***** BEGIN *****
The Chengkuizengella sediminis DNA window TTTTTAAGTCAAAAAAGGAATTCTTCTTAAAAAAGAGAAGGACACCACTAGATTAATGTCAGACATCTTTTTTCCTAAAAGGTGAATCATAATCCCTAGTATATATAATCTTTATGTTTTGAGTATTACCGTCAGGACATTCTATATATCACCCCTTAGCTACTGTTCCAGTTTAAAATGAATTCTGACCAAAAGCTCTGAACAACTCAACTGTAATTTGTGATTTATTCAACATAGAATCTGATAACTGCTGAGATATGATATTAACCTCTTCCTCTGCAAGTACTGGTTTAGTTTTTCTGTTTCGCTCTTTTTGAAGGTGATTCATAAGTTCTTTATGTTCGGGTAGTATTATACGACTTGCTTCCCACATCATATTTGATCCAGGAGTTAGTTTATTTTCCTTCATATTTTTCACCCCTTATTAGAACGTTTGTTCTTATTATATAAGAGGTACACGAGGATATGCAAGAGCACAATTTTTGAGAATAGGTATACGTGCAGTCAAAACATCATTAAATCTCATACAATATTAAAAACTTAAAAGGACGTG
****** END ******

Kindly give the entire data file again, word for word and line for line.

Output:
The Chengkuizengella sediminis DNA window TTTTTAAGTCAAAAAAGGAATTCTTCTTAAAAAAGAGAAGGACACCACTAGATTAATGTCAGACATCTTTTTTCCTAAAAGGTGAATCATAATCCCTAGTATATATAATCTTTATGTTTTGAGTATTACCGTCAGGACATTCTATATATCACCCCTTAGCTACTGTTCCAGTTTAAAATGAATTCTGACCAAAAGCTCTGAACAACTCAACTGTAATTTGTGATTTATTCAACATAGAATCTGATAACTGCTGAGATATGATATTAACCTCTTCCTCTGCAAGTACTGGTTTAGTTTTTCTGTTTCGCTCTTTTTGAAGGTGATTCATAAGTTCTTTATGTTCGGGTAGTATTATACGACTTGCTTCCCACATCATATTTGATCCAGGAGTTAGTTTATTTTCCTTCATATTTTTCACCCCTTATTAGAACGTTTGTTCTTATTATATAAGAGGTACACGAGGATATGCAAGAGCACAATTTTTGAGAATAGGTATACGTGCAGTCAAAACATCATTAAATCTCATACAATATTAAAAACTTAAAAGGACGTG